Chris Wilson is another name worth taking note of this summer, as he will return to D.C. and try out for the team he played with for four seasons. Wilson spent the past two years playing in the Canadian Football League. If all goes well, he could push Markus White or Rob Jackson for a spot at outside linebacker.

Defensive Backs (9)

DeAngelo Hall, Josh Wilson, Cedric Griffin, Kevin Barnes, Morgan Trent, Tanard Jackson, Brandon Meriweather, Reed Doughty, DeJon Gomes

Missing the Cut

Madieu Williams, David Jones, Brandyn Thompson, Richard Crawford, Jordan Bernstine, Michael Hamlin, Travon Bellamy

The clutter at safety will likely mean that the cornerback position could be a little thinner than past seasons, and the recent news of Chase Minnifield being waived only makes matters worse. Minnifield's injury could be a precursor of what's to come this season, as Cedric Griffin, Morgan Trent and David Jones have all struggled to see the field in some capacity throughout their careers.

At this point, I think the final corner spot comes down to Trent vs. Jones, and I give Trent a slight edge only because he has more experience playing from the slot. It's a position that the Redskins could certainly use more depth at as long as they are in a division intent on airing the ball out.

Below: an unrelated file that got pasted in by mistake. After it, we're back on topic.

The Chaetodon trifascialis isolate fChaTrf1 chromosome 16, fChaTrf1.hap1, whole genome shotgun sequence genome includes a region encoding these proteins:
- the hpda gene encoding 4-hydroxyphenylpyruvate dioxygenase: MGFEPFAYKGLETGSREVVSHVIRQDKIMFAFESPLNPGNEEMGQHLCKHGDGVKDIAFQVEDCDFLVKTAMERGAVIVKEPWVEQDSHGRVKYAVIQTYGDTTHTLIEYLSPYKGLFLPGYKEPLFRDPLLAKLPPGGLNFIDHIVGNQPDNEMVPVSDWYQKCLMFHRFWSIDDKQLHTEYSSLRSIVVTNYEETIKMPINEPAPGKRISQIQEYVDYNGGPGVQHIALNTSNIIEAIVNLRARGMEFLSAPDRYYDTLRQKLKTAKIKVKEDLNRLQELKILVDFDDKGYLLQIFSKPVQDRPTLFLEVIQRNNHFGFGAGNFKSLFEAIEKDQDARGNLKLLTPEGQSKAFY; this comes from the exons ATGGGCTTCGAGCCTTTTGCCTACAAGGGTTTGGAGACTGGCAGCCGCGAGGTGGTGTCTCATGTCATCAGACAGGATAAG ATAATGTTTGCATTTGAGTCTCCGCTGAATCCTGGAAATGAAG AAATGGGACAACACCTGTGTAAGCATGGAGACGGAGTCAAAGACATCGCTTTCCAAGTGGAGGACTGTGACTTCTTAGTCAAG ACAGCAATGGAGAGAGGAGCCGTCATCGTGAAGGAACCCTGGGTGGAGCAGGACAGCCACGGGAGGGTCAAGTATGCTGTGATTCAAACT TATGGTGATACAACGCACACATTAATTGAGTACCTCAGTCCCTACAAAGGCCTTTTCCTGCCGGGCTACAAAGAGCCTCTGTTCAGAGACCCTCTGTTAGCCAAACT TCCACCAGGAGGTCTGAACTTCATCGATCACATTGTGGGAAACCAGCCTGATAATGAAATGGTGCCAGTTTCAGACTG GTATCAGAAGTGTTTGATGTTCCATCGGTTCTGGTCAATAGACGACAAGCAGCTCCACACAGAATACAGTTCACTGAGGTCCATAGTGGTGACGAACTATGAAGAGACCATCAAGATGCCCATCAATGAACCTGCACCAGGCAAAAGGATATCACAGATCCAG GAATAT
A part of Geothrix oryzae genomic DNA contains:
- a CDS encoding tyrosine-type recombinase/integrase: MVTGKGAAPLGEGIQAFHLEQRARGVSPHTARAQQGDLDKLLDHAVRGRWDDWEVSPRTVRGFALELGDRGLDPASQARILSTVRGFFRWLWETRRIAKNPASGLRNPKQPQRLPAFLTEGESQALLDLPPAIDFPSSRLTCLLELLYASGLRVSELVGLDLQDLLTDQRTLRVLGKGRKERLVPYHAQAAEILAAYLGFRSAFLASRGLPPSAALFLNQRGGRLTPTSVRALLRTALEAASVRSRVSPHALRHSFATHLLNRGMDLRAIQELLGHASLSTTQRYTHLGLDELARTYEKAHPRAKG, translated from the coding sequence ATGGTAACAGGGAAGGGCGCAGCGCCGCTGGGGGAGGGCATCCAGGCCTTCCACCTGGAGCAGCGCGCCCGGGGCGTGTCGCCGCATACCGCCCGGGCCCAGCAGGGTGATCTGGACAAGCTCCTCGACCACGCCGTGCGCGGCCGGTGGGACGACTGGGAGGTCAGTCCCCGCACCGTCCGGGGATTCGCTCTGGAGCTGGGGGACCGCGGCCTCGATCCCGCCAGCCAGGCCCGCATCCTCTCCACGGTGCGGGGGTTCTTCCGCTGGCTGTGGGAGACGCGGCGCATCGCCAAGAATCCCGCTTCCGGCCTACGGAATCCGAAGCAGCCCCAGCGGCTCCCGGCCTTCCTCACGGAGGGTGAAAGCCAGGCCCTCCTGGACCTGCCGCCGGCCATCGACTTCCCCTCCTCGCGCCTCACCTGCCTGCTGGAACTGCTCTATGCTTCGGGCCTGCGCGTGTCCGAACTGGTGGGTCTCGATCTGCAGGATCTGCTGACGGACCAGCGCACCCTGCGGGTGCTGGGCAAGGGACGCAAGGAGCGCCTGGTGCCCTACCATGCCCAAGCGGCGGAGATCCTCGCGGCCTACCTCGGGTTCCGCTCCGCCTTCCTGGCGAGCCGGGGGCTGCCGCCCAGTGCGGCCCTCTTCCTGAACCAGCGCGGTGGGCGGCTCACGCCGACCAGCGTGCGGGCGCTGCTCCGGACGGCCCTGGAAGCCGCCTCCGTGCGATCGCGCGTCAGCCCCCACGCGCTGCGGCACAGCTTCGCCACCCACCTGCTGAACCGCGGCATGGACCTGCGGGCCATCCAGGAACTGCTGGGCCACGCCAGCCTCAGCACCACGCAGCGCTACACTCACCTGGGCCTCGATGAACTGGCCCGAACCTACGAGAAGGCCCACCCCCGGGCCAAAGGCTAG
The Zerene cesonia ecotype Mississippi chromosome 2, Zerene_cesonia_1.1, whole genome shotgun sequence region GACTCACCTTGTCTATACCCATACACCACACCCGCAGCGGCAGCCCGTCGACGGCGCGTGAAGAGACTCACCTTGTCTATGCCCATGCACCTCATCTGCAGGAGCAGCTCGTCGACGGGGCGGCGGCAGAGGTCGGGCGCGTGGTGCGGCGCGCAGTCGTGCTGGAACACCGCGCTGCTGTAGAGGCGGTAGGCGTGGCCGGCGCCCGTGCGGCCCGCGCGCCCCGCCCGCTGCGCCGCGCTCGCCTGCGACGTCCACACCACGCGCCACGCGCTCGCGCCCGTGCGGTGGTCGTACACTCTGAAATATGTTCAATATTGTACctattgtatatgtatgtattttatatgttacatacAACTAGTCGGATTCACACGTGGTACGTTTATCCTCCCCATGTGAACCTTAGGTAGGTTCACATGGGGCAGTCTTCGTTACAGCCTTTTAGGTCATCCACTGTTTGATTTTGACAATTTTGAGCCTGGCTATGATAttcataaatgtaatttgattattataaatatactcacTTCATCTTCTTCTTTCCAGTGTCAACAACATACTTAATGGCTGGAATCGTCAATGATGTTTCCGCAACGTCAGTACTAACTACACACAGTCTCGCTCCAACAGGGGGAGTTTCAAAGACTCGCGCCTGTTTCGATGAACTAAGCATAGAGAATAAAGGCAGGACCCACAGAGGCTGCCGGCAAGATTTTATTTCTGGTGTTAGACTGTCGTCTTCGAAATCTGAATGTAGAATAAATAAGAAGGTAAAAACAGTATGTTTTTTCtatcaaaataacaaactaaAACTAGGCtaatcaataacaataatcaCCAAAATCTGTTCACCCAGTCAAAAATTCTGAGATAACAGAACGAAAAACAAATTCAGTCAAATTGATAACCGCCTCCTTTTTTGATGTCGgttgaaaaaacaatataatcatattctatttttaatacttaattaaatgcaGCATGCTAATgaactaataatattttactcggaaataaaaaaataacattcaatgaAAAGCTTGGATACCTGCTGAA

As far as safety goes, there’s not much good news to report. I’ll start with some positives: DeJon Gomes did plenty last year to warrant a spot on the team this season despite the amount of veteran help the team enlisted via free agency. Fans seem to hate Reed Doughty, but he has done plenty well enough in the run game to keep his name plate on a locker.

Uncertainty lies just about everywhere else, though. Brandon Meriweather is talented, but faltered immensely in Chicago’s Tampa 2 scheme and will look to resurrect his career in a new system that suits him better. Tanard Jackson is another potentially good find, but he is coming off of a torn rotator cuff and is arguably the worst tackler the NFL has seen over the past four seasons- yes, even before his injury.

But both still have upside, which is something that Madieu Williams will have a tough time convincing his coaches that he still has with seven years in the league under his belt. It is not a long-shot for him to the roster by any means, but at the moment I see him on the outside looking in.

Special Teams (3)

Neil Rackers, Sav Rocca, Nick Sundberg

Missing the Cut

Graham Gano, Me (when they immediately kick me off for trying my hand at long-snapper)

I don’t know who gets the edge right now in the kicking battle. Rackers has tailed-off from his pro-bowl days, and Graham Gano’s inconsistency is maddening despite his ability to convert from long distances. This might be the biggest coin flip of all camp battles the Redskins will have going forward, so in the meantime- I’m going to, well, flip a coin.


OK, Rackers. I guess.